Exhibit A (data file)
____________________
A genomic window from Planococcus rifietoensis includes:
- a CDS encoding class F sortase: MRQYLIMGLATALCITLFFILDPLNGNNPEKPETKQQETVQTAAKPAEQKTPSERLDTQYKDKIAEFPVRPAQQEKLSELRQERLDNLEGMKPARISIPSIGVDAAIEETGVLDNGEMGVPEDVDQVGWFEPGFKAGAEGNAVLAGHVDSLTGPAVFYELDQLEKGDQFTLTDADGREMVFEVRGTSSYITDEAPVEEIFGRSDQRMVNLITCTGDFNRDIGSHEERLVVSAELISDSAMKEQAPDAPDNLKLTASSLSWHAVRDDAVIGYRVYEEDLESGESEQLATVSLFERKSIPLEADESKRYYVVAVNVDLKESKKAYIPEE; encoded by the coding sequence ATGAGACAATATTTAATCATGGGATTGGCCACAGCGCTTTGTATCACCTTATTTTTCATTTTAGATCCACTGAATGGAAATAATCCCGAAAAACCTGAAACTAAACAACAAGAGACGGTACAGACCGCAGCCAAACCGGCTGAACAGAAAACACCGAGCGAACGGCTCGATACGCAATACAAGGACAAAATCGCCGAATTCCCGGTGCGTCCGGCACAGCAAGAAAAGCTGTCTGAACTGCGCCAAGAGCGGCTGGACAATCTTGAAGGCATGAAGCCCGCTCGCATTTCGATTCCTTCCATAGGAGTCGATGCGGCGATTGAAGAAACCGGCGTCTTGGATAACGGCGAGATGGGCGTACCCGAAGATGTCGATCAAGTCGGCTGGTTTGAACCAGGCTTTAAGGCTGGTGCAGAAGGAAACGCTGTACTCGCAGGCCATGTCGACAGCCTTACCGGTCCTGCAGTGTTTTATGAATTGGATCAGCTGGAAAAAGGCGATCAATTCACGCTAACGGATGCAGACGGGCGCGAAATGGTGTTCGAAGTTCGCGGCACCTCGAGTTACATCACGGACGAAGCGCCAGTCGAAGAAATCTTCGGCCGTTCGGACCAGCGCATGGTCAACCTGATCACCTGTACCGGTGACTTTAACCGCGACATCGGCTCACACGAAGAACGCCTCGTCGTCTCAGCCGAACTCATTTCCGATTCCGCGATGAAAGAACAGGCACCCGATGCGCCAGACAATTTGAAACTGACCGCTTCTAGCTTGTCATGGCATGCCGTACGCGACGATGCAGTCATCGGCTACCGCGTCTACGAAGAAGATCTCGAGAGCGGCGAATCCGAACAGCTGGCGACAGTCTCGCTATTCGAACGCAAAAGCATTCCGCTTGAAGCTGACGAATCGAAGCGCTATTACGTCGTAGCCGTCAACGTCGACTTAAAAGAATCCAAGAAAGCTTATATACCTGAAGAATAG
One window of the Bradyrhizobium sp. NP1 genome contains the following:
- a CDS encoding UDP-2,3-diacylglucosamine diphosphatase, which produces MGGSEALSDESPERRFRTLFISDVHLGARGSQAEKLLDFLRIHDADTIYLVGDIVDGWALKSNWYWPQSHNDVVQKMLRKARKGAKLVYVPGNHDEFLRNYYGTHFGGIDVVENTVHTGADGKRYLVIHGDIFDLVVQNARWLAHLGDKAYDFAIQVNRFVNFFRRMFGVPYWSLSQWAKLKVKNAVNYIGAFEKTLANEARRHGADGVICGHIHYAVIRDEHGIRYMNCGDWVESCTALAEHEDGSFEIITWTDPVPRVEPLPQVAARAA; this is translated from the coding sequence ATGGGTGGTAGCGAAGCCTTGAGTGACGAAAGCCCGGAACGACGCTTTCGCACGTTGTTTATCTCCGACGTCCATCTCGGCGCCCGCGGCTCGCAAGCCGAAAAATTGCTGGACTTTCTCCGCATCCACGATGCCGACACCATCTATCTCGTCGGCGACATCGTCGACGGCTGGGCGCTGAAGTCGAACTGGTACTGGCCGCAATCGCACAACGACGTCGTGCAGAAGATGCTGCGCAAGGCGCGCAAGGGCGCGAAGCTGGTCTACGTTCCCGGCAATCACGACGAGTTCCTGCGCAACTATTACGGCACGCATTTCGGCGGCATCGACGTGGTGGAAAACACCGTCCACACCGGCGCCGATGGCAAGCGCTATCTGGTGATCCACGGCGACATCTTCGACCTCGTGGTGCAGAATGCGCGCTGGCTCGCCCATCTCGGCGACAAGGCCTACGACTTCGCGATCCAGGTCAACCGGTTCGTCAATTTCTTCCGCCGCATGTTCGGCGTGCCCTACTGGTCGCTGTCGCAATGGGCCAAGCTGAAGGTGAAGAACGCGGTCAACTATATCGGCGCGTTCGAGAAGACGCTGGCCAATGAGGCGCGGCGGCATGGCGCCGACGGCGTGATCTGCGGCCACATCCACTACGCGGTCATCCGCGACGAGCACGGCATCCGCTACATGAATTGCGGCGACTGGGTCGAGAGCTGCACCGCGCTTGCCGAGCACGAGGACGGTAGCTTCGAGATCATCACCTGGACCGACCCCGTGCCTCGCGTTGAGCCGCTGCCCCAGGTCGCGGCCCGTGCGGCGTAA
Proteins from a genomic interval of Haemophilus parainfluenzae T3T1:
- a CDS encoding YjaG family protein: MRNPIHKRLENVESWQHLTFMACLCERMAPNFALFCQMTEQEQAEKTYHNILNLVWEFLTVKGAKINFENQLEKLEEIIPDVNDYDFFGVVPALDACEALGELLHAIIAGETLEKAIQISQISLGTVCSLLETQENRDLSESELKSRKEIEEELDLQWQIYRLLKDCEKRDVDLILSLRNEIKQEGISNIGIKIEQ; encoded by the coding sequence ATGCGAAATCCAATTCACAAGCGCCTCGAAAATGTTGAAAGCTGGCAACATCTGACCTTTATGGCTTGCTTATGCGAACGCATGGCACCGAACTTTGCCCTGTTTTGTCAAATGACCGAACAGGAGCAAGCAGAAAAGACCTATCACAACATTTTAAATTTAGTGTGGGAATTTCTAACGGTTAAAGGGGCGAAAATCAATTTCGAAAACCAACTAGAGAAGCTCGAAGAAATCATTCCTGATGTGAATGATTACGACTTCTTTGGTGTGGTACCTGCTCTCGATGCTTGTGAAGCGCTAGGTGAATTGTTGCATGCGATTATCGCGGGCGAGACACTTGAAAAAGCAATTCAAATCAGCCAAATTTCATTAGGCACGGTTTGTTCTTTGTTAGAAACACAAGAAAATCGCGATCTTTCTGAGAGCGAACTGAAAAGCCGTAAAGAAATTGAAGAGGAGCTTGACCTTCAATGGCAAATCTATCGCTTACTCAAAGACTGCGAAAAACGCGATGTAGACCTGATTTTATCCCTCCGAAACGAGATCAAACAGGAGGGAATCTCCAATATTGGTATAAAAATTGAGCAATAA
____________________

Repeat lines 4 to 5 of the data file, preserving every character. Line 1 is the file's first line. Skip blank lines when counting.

- a CDS encoding UDP-2,3-diacylglucosamine diphosphatase, which produces MGGSEALSDESPERRFRTLFISDVHLGARGSQAEKLLDFLRIHDADTIYLVGDIVDGWALKSNWYWPQSHNDVVQKMLRKARKGAKLVYVPGNHDEFLRNYYGTHFGGIDVVENTVHTGADGKRYLVIHGDIFDLVVQNARWLAHLGDKAYDFAIQVNRFVNFFRRMFGVPYWSLSQWAKLKVKNAVNYIGAFEKTLANEARRHGADGVICGHIHYAVIRDEHGIRYMNCGDWVESCTALAEHEDGSFEIITWTDPVPRVEPLPQVAARAA; this is translated from the coding sequence ATGGGTGGTAGCGAAGCCTTGAGTGACGAAAGCCCGGAACGACGCTTTCGCACGTTGTTTATCTCCGACGTCCATCTCGGCGCCCGCGGCTCGCAAGCCGAAAAATTGCTGGACTTTCTCCGCATCCACGATGCCGACACCATCTATCTCGTCGGCGACATCGTCGACGGCTGGGCGCTGAAGTCGAACTGGTACTGGCCGCAATCGCACAACGACGTCGTGCAGAAGATGCTGCGCAAGGCGCGCAAGGGCGCGAAGCTGGTCTACGTTCCCGGCAATCACGACGAGTTCCTGCGCAACTATTACGGCACGCATTTCGGCGGCATCGACGTGGTGGAAAACACCGTCCACACCGGCGCCGATGGCAAGCGCTATCTGGTGATCCACGGCGACATCTTCGACCTCGTGGTGCAGAATGCGCGCTGGCTCGCCCATCTCGGCGACAAGGCCTACGACTTCGCGATCCAGGTCAACCGGTTCGTCAATTTCTTCCGCCGCATGTTCGGCGTGCCCTACTGGTCGCTGTCGCAATGGGCCAAGCTGAAGGTGAAGAACGCGGTCAACTATATCGGCGCGTTCGAGAAGACGCTGGCCAATGAGGCGCGGCGGCATGGCGCCGACGGCGTGATCTGCGGCCACATCCACTACGCGGTCATCCGCGACGAGCACGGCATCCGCTACATGAATTGCGGCGACTGGGTCGAGAGCTGCACCGCGCTTGCCGAGCACGAGGACGGTAGCTTCGAGATCATCACCTGGACCGACCCCGTGCCTCGCGTTGAGCCGCTGCCCCAGGTCGCGGCCCGTGCGGCGTAA
Proteins from a genomic interval of Haemophilus parainfluenzae T3T1: